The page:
The next critical blunder has been to dilute and to over-extend the military power of NATO. When the bloc was formed, NATO was an integrated military alliance that fully expected to have to face a military challenge from Soviet aggression. However, following the end of the Soviet Union, it has ceased to be a military alliance but has become as much a diplomatic forum- and one struggling to find a real role. In the end, NATO membership has become simply a badge to denote support for Euro-Atlantic values. The irony is, that despite Russian concerns, NATO is not only far less inclined to oppose Moscow, it is actually not militarily prepared to do so.

The Russian aggression against Georgia now shows that Russia is quite willing to use overwhelming force against any country that it deems hostile. It judges, probably rightly, that neither the United States, Britain nor France is now prepared to use nuclear weapons to defend the newly expanded alliance. This leaves a security vacuum at the heart of Europe. NATO was built upon the strategic reality that in the face of a Soviet attack, such weapons would be used: mutual assured destruction thus became the ultimate reality and, it tuned out, a highly effective deterrent against Soviet attack.

NATO is not merely abandoning nuclear deterrents, but is leaving a fatal ambiguity in the minds of Russian strategic planners. The "empty words" that NATO has used against Russia show the alliance to be divided. The onslaught of Russian subversion against Germany and other powers has essentially paralysed any unity of purpose within the alliance- and left NATO's northern flank very exposed indeed. Russia has been infuriated by the hostile rhetoric, but is now contemptuous of NATO's ability to defend itself.

Russia will not respond well to the increasing independence of Ukraine, and will certainly seek- through all means- to impose its will there. Although some rather ill-informed observers have argued that the Russian minority renders Ukraine defenceless, in fact only 17% of the population is Russian, and of these the majority identify clearly with the Ukrainian state. What may actually render Ukraine defenceless is the lack of political will to support the legitimate Yushchenko government in the face of Russian threats. The Siloviki have already demonstrated that they are prepared to use assassination as a weapon against their enemies- including an attempt on President Yushchenko himself.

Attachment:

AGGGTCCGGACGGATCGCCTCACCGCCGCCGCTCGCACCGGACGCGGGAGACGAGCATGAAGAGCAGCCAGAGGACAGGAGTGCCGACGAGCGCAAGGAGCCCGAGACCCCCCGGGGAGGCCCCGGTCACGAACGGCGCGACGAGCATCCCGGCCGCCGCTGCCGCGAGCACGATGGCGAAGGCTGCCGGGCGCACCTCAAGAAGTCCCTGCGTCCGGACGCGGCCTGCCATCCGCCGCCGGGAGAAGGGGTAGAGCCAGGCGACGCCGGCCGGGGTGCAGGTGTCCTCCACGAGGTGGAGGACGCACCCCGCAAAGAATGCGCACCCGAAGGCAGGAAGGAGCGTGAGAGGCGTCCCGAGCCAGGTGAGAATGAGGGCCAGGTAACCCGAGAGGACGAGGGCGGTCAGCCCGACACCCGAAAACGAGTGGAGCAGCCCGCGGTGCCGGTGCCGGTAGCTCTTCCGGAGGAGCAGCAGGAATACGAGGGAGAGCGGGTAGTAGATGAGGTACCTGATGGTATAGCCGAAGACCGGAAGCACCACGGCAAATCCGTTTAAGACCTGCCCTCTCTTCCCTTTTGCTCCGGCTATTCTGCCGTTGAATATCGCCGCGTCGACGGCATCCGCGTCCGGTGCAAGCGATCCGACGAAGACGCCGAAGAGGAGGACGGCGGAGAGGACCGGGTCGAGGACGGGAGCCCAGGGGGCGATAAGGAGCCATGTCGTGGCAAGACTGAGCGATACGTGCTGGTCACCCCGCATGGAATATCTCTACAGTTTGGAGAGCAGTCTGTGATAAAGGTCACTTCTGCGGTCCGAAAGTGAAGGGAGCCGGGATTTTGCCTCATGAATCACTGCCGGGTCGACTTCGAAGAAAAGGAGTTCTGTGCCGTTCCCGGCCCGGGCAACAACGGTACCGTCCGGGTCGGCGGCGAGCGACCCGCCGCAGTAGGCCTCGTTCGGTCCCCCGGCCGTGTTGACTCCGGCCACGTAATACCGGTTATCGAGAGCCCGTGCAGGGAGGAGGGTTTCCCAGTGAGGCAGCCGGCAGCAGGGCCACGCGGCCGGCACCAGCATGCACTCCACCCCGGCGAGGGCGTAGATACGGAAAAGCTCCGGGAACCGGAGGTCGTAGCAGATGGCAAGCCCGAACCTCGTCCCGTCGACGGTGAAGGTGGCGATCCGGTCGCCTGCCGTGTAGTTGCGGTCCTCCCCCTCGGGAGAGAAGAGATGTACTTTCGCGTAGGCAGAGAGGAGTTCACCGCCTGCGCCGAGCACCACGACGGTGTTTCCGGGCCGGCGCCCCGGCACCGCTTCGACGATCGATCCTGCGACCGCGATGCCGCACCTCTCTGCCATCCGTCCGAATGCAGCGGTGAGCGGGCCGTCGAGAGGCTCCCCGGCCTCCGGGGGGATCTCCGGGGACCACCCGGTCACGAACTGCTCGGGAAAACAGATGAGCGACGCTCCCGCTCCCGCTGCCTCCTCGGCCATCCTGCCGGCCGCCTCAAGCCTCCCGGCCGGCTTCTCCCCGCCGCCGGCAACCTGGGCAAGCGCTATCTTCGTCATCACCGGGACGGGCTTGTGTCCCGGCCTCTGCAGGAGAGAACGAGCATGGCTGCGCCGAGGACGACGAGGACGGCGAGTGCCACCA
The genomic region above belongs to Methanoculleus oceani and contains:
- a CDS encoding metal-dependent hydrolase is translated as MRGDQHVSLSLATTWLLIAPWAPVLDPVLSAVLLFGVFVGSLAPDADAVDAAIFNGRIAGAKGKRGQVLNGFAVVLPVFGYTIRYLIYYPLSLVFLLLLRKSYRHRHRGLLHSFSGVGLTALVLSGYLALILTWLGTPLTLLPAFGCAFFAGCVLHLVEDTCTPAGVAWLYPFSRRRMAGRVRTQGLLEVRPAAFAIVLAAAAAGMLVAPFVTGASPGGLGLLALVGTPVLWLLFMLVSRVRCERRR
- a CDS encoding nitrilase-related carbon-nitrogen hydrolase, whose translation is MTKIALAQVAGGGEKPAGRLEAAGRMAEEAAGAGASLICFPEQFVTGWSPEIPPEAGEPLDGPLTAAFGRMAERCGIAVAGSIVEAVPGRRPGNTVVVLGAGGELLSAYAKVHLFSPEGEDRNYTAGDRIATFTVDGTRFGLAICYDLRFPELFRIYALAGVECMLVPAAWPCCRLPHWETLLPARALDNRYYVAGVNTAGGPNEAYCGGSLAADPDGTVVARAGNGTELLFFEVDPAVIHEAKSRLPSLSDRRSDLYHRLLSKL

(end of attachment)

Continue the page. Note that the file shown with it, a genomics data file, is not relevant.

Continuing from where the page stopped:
In the past year we have also seen deliberate Russian subversion against a NATO state: Estonia.
In the light of what has happened in Georgia, it now seems foolhardy to delay the establishment of a large-scale and permanent NATO presence in the Baltic. The repeated violation of NATO Baltic airspace is only reinforcing the Russian impression of NATO weakness. In addition, it seems clear that Swedish and Finnish applications to join NATO should be actively supported- and as quickly as possible.

Good fences make good neighbours, and the ambiguity that both the Bucharest summit and yesterday's Brussels summit is creating is highly destabilising. When dealing with the Siloviki, it pays to be very clear about where the boundaries are. Leaving the impression that NATO is no longer prepared to commit to the full defence of it members could be fatal. Leaving the impression that Ukraine is still part of the Russian sphere could be just as dangerous as defying such influence. As Russia continues to delay its withdrawal from Georgia- and to prolong its punishment of a previously loyal Western ally- the West must not merely talk- it needs to make a practical demonstration of the limits of its future tolerance.

A failure to do so will destabilise the whole of European security- and allow the restoration of Russian power even beyond the former Soviet border. Those who believe in political or national freedom would not survive long under the rule of the Siloviki, most of whom who still remain loyal to their origins as the Soviet secret police.


Anonymous said…
NATO should also build up the militaries of the CEE countries: Stinger missiles, other deterrents against Soviet invasion.